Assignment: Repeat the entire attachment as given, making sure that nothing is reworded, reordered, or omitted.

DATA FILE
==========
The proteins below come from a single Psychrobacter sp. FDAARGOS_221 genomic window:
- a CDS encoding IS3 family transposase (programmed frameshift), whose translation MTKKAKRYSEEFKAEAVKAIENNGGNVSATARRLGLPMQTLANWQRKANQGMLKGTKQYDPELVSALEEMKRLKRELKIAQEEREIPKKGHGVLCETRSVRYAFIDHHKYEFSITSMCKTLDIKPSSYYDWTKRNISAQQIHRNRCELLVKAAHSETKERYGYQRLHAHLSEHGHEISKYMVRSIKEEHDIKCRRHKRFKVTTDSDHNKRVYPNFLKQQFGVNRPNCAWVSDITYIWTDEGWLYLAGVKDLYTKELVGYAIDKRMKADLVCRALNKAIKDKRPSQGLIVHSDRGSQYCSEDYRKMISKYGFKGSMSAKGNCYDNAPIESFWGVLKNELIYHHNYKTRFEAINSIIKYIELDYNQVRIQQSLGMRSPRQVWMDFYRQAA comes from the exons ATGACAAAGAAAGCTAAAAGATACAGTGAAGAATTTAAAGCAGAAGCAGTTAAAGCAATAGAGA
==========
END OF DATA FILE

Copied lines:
The proteins below come from a single Psychrobacter sp. FDAARGOS_221 genomic window:
- a CDS encoding IS3 family transposase (programmed frameshift), whose translation MTKKAKRYSEEFKAEAVKAIENNGGNVSATARRLGLPMQTLANWQRKANQGMLKGTKQYDPELVSALEEMKRLKRELKIAQEEREIPKKGHGVLCETRSVRYAFIDHHKYEFSITSMCKTLDIKPSSYYDWTKRNISAQQIHRNRCELLVKAAHSETKERYGYQRLHAHLSEHGHEISKYMVRSIKEEHDIKCRRHKRFKVTTDSDHNKRVYPNFLKQQFGVNRPNCAWVSDITYIWTDEGWLYLAGVKDLYTKELVGYAIDKRMKADLVCRALNKAIKDKRPSQGLIVHSDRGSQYCSEDYRKMISKYGFKGSMSAKGNCYDNAPIESFWGVLKNELIYHHNYKTRFEAINSIIKYIELDYNQVRIQQSLGMRSPRQVWMDFYRQAA comes from the exons ATGACAAAGAAAGCTAAAAGATACAGTGAAGAATTTAAAGCAGAAGCAGTTAAAGCAATAGAGA